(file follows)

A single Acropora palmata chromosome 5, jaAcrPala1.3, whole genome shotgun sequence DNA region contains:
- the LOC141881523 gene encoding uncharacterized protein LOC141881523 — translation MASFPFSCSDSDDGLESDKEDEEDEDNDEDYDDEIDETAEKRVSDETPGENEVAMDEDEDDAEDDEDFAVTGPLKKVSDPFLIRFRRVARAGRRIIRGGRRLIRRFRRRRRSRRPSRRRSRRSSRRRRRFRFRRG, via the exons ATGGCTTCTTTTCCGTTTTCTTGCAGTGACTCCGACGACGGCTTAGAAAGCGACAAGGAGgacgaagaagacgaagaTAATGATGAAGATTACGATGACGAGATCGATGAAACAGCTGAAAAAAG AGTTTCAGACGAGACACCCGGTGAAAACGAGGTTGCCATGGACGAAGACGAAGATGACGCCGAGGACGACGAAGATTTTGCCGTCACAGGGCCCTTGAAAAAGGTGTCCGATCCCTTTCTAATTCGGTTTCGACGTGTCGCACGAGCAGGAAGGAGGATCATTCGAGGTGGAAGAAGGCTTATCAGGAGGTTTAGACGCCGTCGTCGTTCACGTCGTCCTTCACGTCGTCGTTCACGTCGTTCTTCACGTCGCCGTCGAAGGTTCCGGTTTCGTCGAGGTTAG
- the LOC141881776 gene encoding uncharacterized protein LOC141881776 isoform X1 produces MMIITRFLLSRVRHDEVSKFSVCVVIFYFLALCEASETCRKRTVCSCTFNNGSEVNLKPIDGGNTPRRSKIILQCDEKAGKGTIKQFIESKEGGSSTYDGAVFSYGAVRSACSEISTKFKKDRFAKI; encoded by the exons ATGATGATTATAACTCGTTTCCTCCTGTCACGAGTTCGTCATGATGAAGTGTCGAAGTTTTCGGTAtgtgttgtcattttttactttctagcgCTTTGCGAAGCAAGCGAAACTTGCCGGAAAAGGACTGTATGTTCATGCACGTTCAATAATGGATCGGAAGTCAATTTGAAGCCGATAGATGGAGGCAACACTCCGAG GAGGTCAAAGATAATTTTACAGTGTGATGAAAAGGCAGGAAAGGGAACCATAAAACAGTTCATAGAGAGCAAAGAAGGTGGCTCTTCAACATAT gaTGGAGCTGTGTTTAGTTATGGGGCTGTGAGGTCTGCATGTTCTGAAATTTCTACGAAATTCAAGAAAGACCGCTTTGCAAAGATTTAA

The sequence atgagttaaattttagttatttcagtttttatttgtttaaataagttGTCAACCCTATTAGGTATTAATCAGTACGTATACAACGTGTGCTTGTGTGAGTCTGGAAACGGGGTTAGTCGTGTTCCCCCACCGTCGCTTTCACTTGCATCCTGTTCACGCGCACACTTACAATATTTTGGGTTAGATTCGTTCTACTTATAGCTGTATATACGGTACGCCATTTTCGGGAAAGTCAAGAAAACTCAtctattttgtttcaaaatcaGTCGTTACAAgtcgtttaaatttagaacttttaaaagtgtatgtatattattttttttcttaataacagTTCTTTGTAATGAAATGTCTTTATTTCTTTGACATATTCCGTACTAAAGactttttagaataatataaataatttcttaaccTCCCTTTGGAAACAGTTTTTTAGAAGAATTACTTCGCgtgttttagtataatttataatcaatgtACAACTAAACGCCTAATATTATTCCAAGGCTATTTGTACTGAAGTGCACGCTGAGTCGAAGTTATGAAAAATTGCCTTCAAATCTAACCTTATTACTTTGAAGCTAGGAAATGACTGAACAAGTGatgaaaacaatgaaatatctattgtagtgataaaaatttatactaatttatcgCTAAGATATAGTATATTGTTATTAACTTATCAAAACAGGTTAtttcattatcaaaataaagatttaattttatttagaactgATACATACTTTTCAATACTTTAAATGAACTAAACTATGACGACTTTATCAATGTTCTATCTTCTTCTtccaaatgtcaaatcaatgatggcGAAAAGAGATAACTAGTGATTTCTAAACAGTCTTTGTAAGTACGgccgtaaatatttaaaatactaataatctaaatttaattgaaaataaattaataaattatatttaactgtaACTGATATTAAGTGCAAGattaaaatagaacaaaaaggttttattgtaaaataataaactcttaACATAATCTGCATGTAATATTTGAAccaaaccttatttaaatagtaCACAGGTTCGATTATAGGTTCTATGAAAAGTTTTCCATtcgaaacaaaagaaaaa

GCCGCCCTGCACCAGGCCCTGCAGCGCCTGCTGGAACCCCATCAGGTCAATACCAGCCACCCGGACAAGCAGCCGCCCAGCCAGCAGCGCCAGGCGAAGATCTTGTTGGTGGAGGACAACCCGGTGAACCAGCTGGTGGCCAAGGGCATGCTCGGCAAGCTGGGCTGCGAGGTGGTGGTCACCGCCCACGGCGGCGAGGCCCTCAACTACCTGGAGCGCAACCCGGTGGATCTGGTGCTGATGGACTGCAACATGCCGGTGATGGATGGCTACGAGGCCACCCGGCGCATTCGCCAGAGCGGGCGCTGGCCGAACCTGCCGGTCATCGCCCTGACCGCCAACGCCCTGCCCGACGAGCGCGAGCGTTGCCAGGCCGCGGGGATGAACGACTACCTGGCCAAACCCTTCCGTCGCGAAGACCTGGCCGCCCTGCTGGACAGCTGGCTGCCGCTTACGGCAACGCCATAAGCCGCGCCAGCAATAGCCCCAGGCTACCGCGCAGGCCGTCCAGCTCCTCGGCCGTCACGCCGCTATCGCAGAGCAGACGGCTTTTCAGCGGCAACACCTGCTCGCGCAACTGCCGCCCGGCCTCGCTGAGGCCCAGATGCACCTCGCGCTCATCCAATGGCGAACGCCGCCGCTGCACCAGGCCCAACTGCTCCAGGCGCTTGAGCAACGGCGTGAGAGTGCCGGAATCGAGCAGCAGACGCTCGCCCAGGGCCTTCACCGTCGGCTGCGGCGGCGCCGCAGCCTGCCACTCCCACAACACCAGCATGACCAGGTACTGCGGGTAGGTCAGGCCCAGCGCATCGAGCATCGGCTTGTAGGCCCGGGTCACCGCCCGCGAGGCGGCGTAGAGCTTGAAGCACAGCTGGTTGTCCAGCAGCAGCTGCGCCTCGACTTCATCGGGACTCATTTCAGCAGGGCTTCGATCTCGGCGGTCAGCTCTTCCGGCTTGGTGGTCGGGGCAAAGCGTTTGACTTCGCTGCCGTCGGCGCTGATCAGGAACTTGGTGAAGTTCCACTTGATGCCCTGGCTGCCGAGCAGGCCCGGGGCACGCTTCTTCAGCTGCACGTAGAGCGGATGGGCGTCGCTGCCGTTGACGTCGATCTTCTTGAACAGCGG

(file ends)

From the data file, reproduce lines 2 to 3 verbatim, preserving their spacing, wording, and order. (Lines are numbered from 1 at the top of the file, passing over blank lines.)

- the LOC141881523 gene encoding uncharacterized protein LOC141881523 — translation MASFPFSCSDSDDGLESDKEDEEDEDNDEDYDDEIDETAEKRVSDETPGENEVAMDEDEDDAEDDEDFAVTGPLKKVSDPFLIRFRRVARAGRRIIRGGRRLIRRFRRRRRSRRPSRRRSRRSSRRRRRFRFRRG, via the exons ATGGCTTCTTTTCCGTTTTCTTGCAGTGACTCCGACGACGGCTTAGAAAGCGACAAGGAGgacgaagaagacgaagaTAATGATGAAGATTACGATGACGAGATCGATGAAACAGCTGAAAAAAG AGTTTCAGACGAGACACCCGGTGAAAACGAGGTTGCCATGGACGAAGACGAAGATGACGCCGAGGACGACGAAGATTTTGCCGTCACAGGGCCCTTGAAAAAGGTGTCCGATCCCTTTCTAATTCGGTTTCGACGTGTCGCACGAGCAGGAAGGAGGATCATTCGAGGTGGAAGAAGGCTTATCAGGAGGTTTAGACGCCGTCGTCGTTCACGTCGTCCTTCACGTCGTCGTTCACGTCGTTCTTCACGTCGCCGTCGAAGGTTCCGGTTTCGTCGAGGTTAG
- the LOC141881776 gene encoding uncharacterized protein LOC141881776 isoform X1 produces MMIITRFLLSRVRHDEVSKFSVCVVIFYFLALCEASETCRKRTVCSCTFNNGSEVNLKPIDGGNTPRRSKIILQCDEKAGKGTIKQFIESKEGGSSTYDGAVFSYGAVRSACSEISTKFKKDRFAKI; encoded by the exons ATGATGATTATAACTCGTTTCCTCCTGTCACGAGTTCGTCATGATGAAGTGTCGAAGTTTTCGGTAtgtgttgtcattttttactttctagcgCTTTGCGAAGCAAGCGAAACTTGCCGGAAAAGGACTGTATGTTCATGCACGTTCAATAATGGATCGGAAGTCAATTTGAAGCCGATAGATGGAGGCAACACTCCGAG GAGGTCAAAGATAATTTTACAGTGTGATGAAAAGGCAGGAAAGGGAACCATAAAACAGTTCATAGAGAGCAAAGAAGGTGGCTCTTCAACATAT gaTGGAGCTGTGTTTAGTTATGGGGCTGTGAGGTCTGCATGTTCTGAAATTTCTACGAAATTCAAGAAAGACCGCTTTGCAAAGATTTAA